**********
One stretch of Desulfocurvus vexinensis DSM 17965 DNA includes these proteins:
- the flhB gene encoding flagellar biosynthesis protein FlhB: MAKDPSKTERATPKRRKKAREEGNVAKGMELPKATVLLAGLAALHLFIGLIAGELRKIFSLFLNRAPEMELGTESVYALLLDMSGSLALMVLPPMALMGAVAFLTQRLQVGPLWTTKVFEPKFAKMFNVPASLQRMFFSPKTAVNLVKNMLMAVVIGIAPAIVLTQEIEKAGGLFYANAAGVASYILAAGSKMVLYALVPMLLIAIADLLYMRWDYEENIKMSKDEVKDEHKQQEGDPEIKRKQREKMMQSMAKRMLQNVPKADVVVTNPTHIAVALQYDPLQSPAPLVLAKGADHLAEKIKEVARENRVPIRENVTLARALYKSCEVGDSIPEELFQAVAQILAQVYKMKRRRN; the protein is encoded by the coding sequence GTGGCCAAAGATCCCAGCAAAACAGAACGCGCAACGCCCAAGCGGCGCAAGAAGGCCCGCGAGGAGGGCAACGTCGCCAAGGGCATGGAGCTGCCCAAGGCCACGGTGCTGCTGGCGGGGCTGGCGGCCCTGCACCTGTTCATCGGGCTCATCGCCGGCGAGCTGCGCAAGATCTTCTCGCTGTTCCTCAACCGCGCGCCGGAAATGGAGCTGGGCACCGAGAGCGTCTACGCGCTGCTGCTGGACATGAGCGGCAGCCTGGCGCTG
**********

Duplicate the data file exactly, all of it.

One stretch of Desulfocurvus vexinensis DSM 17965 DNA includes these proteins:
- the flhB gene encoding flagellar biosynthesis protein FlhB: MAKDPSKTERATPKRRKKAREEGNVAKGMELPKATVLLAGLAALHLFIGLIAGELRKIFSLFLNRAPEMELGTESVYALLLDMSGSLALMVLPPMALMGAVAFLTQRLQVGPLWTTKVFEPKFAKMFNVPASLQRMFFSPKTAVNLVKNMLMAVVIGIAPAIVLTQEIEKAGGLFYANAAGVASYILAAGSKMVLYALVPMLLIAIADLLYMRWDYEENIKMSKDEVKDEHKQQEGDPEIKRKQREKMMQSMAKRMLQNVPKADVVVTNPTHIAVALQYDPLQSPAPLVLAKGADHLAEKIKEVARENRVPIRENVTLARALYKSCEVGDSIPEELFQAVAQILAQVYKMKRRRN; the protein is encoded by the coding sequence GTGGCCAAAGATCCCAGCAAAACAGAACGCGCAACGCCCAAGCGGCGCAAGAAGGCCCGCGAGGAGGGCAACGTCGCCAAGGGCATGGAGCTGCCCAAGGCCACGGTGCTGCTGGCGGGGCTGGCGGCCCTGCACCTGTTCATCGGGCTCATCGCCGGCGAGCTGCGCAAGATCTTCTCGCTGTTCCTCAACCGCGCGCCGGAAATGGAGCTGGGCACCGAGAGCGTCTACGCGCTGCTGCTGGACATGAGCGGCAGCCTGGCGCTG